saddened at fenced prairies and broken buffalo,
saddened at having followed my own mediocre crowd.
City skyline in a winter-gray wash
Tree shadows of old-age brown
compose a languid commentary
about the season’s stay.
Cold is not a stranger here—
only an unwelcome guest
who moved in quite long ago
and eagerly unpacked.
The one-thing-to-another of day-after-day life
People in heavy little “putt-putt” cars
swim as lentils
in the bottom of a soup bowl
left to sit too long.
just behind a curling corner
of watercolor gray,
a wind waits impatiently
to blow the winter page away.
Quotes from Haggai
He was a large man,
Even behind the pulpit.
And he struggled with his notes as he spoke.
He wasn’t dynamic,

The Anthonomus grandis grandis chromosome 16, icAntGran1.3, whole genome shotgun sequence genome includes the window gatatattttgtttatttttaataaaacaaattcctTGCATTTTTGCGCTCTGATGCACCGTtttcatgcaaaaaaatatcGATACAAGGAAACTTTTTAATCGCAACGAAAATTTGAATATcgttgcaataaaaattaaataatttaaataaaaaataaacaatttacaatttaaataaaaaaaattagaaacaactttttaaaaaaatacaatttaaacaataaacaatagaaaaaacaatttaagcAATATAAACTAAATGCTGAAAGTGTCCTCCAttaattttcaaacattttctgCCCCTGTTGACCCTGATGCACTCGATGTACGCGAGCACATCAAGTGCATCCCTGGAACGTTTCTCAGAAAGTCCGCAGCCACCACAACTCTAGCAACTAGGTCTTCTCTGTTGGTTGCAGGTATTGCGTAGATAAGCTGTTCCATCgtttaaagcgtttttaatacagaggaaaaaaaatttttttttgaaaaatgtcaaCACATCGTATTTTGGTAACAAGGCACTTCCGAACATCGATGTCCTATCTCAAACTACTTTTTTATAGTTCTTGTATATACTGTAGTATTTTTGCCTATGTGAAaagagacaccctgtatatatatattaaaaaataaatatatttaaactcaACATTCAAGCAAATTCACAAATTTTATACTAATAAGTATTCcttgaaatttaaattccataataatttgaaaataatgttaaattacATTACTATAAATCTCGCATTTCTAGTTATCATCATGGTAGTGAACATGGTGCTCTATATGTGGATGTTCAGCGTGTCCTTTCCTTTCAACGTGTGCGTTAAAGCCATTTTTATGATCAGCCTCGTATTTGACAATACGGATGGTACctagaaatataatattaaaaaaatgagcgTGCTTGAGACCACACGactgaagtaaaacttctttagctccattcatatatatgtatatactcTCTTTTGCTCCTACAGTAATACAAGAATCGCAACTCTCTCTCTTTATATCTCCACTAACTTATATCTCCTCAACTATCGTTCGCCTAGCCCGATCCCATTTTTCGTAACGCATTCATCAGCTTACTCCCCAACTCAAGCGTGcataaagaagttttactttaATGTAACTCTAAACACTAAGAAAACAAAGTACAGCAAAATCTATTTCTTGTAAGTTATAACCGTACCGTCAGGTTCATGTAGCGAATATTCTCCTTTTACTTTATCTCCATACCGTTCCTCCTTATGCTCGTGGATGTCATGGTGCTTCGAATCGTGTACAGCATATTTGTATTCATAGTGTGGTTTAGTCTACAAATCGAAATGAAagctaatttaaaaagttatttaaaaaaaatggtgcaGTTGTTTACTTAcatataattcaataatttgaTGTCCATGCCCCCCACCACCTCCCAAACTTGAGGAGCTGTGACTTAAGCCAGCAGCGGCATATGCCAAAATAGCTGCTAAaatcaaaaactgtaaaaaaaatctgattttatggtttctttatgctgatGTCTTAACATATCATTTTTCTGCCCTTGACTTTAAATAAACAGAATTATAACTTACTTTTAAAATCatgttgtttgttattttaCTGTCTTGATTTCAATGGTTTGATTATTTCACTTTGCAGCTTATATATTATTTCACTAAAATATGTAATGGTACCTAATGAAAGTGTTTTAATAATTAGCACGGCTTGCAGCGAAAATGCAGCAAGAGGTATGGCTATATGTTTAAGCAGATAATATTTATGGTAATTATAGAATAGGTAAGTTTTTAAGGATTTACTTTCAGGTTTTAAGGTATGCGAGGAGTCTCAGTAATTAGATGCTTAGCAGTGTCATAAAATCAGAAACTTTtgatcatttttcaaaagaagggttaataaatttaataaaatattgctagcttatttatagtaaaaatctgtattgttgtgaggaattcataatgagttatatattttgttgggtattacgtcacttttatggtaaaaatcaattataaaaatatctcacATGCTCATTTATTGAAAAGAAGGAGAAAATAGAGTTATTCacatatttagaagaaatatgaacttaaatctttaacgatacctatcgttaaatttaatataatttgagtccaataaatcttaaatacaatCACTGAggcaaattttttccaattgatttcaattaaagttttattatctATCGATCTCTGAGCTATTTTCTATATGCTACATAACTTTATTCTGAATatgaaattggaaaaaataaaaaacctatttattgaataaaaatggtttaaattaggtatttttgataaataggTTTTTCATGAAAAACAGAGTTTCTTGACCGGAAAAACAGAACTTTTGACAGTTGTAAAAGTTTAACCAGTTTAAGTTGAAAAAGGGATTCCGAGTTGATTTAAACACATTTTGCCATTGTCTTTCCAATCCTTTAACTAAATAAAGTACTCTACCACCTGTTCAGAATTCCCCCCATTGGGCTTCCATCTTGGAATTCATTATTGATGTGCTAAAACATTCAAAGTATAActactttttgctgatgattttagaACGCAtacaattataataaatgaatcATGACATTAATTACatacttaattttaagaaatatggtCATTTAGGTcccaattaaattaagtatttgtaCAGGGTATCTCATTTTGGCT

It would take him awhile to get to his point.
Once in trying to do so
He recollected how his folks
Had kind of a hard time of it
During the Depression
And he was left with his grandmother for a while then.
But anyhow …
He told us how he’d memorized the Lord’s Prayer
And he’d always had it as a backup
When he didn’t have words of his own.
“Now how many of us has had
Those same kind of feelings in life?”
He mentioned his wife and the grandkids.
As he was concluding he said
He’d kind of like to quote Haggai here,
“Now I come onto Haggai—
And nobody quotes Haggai very much,
He’s one of those little guys
Who kind of gets forgotten in the middle here
But I think he’s got something to say here.”
And he read to us from Haggai chapter one.
He soon concluded his talk,
“So that’s something to think about.”